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Alright, sometimes we have close calls, but this one had to have bit the bullet, literally. I can’t believe I was so close to it also. Could have been bad for a lot of people. Even though everyone is okay here. It’s just a reminder to train and be fully aware of how you operate a handgun.

We were at a dynamic drill day practicing self defense with a focus on moving with a group of shooters.

https://www.youtube.com/watch?v=m_-MAd0DFI0
You're good, you're good... [Hey Lefty, keep slapping away on your Dynamic Critical Incident "training"]

This video nicely sums up nearly everything wrong with defensive shooting classes. A line dance of lower skilled shooters dumping a bunch of rounds semi-discriminately at large, close targets. Note they’re all circling through a batch of targets shot at by everyone. No attempt to see where (or if) they’re hitting, and with everyone shooting the same batch of targets we can’t anyway. No time or other pressure. And a dude (who probably is convinced competitive shooting causes bad habits) nearly shoots himself before slopping through the exercise.

This is poor gunhandling displayed by a novice. Blaming the holster ignores the true problem. This low-skill shooter would have had this negligent discharge in this tactical class with any holster.

Line dances like this can’t get people more skilled. Despite false promises and outright lies, everyone needs to earn their chops on simple but stringent drills even if nobody seems to want to.

Simple range exercises and competitive events are disregarded as not useful or relevant. Some people, including those hosting such classes, claim they cause bad habits, training scars, and the like. Using a scored and/or timed fixed exercise is claimed as not useful, even meaningless, and to be avoided.

Nobody wants to earn their fundamental skills doing boring, static, range drills and other “circus tricks.” We want dynamic drill day practicing relevant, real-world self defense in context with a focus on moving. Just like this guy.

CCW Lessons From Competition

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My background as a competition shooter has never once been a crutch through any of the realistic training I’ve attended. Instead, what I realized was that, even though I was mostly a race gun shooter, the skills developed in shooting against some of the best in the world translated seamlessly into working with a stock duty pistol, and even gave me an edge when it came to real-world applications.

When I practice my shooting, I don’t run through specialized match stages; instead I focus on specific skillsets that have a direct, positive impact on real-world applications.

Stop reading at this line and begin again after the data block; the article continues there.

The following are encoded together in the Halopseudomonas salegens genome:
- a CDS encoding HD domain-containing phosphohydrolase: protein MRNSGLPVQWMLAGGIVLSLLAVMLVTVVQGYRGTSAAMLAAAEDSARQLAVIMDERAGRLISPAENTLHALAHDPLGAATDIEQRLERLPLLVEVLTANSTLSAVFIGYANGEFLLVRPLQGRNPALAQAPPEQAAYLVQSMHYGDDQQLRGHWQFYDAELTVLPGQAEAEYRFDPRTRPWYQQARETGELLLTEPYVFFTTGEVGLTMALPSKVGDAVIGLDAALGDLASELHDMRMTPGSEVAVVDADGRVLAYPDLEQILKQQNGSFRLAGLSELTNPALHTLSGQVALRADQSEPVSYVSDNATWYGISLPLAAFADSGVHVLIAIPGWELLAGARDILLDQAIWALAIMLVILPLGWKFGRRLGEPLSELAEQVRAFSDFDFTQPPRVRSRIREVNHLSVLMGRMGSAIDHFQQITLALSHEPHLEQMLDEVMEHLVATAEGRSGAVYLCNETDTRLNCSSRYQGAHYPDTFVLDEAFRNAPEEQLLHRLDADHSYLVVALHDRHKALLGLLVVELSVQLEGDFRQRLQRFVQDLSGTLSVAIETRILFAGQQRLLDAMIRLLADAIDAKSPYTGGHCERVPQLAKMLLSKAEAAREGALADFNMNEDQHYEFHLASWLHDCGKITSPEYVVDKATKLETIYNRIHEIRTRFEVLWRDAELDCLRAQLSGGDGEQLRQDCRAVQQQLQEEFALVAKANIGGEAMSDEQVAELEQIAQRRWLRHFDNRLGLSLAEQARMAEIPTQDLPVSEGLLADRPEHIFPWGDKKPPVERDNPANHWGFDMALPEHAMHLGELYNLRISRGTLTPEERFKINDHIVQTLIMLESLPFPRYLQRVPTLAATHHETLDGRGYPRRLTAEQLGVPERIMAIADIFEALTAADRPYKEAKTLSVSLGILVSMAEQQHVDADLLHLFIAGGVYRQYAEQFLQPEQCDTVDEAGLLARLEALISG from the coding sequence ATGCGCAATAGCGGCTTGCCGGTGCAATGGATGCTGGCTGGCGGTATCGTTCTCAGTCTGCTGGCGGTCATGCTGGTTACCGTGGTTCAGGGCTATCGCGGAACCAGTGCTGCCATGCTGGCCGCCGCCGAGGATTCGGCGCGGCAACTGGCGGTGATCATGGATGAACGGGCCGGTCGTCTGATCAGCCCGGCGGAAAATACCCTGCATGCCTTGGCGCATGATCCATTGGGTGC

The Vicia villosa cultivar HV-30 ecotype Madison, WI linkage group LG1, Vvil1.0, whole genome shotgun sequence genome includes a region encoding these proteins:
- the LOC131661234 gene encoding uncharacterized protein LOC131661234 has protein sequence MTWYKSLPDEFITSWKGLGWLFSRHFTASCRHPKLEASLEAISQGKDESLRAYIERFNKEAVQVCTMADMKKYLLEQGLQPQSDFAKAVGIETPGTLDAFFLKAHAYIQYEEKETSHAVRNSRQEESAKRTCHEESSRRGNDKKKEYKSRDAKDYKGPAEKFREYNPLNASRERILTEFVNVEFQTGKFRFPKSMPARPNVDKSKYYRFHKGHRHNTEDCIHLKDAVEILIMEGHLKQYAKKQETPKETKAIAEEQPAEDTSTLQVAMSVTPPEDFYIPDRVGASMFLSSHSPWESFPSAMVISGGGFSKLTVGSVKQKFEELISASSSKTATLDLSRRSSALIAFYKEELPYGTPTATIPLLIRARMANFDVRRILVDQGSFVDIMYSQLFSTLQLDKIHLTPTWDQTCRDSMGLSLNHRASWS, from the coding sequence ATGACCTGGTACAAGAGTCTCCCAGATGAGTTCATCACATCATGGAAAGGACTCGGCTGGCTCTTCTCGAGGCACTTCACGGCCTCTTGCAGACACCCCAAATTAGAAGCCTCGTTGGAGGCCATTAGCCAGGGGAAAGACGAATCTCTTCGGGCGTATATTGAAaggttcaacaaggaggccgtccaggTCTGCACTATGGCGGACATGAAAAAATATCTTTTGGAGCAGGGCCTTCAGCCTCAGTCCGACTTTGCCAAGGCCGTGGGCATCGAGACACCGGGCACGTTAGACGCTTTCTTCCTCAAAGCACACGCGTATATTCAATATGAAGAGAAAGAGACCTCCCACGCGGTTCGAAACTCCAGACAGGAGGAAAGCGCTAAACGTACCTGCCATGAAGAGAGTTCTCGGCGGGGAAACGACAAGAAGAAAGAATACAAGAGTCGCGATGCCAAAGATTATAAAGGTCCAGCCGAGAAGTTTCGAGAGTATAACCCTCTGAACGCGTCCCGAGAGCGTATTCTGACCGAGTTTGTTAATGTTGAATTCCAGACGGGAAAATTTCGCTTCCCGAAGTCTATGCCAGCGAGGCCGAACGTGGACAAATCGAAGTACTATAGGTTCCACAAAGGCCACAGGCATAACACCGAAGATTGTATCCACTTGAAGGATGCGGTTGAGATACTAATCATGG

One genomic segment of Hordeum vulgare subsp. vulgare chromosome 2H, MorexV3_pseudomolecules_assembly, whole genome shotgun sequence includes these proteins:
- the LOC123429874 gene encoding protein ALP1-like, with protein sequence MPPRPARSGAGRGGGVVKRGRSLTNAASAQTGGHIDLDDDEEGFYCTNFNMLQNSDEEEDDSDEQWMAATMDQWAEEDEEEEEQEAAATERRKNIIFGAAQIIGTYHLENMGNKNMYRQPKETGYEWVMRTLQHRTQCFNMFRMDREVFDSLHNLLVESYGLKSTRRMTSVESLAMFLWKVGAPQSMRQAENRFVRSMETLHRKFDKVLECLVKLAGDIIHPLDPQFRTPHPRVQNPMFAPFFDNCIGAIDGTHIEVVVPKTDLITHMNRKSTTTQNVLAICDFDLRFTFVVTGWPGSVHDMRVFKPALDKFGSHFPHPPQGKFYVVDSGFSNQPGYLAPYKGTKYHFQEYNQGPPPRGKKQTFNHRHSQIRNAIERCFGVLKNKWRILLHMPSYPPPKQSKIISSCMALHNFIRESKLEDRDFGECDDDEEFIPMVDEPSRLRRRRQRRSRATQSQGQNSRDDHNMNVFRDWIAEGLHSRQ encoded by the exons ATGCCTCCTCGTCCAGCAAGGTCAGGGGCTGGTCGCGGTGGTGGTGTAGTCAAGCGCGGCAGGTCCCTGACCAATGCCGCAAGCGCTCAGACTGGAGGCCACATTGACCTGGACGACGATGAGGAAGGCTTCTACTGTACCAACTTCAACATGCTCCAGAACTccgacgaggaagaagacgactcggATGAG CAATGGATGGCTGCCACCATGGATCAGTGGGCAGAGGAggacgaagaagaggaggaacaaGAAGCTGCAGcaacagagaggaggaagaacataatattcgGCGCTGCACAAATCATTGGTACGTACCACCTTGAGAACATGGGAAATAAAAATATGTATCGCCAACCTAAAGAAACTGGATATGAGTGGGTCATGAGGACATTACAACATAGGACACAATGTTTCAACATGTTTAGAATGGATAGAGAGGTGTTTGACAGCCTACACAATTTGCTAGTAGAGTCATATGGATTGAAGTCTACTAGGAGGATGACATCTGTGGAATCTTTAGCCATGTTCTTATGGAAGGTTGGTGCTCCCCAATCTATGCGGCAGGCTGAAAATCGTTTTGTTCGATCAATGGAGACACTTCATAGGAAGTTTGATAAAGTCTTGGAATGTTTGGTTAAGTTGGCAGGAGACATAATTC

Simon “J.J.” Racaza

Racaza’s experience echoes what every competitive shooter with military and police experience has found. People seeking to improve themselves far beyond the minimum standards will excel far beyond the minimum standards most are content to meet. Despite all the fanciful catchphrases and machismo, doing this requires actually participating in something where skills are tested beyond minimums. Cowering behind excuses to avoid such tests accomplishes nothing.

Especially when the excuses are mostly fabrications:
https://firearmusernetwork.com/myth-of-competition-training-scars/

And there are zero examples of any actual problems in the first place:
https://firearmusernetwork.com/training-and-competition-the-dark-side/

Read more:
http://www.recoilweb.com/preview-jj-racaza-discusses-ccw-lessons-from-competition-93359.html

Real World “Experience”

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I often think that we give TOO MUCH credit to “experience.” Someone who has done something a few times, and done it WRONG, but gotten lucky, is a very, very dangerous instructor indeed. I have seen many times a bad decision luckily turn out well, this “validating” that bad decision. Sorry, it just doesn’t work that way…

The ideal, of course, is considerable real world experience using techniques that have served not only that one instructor, but a wide variety of end users well over a long period of time. I put very little faith in anecdotes, one-offs, and “well, I knocked out Mike Tyson, so I must be the best fighter ever. Well, yeah, he did slip and hit his head on the curb just as he was about to knock me into next week, but my one experience PROVES that my techniques are the best!” I’d rather have an instructor who may never have had to use his techniques, but whose STUDENTS perhaps have used them extensively and proven their value.

One of my personal favorite instructors (who is a Grand Master competitor and has been in more than one defensive shooting situation in his life) has the opinion that far too many “cool new techniques” are developed by people who did something once and got lucky. The thought applies, “Well, if I survived this one encounter by shooting the gun upside down and running the trigger with my pinky [because specific circumstances forced this course of action], then it must work all the time!” Then you get Bobby Lee’s Tactical Pinky Inversion school.

That’s the extreme, of course, but if you look at any number of would-be trainers on YouTube, you will see plenty of folks emphasizing one specific skill-set as the solution to all defensive shooting. I don’t trust any instructor who doesn’t express some sense of adaptability, and whose supposed wonder-technique doesn’t stand up to a decent amount of poking, prodding, and questioning by the students.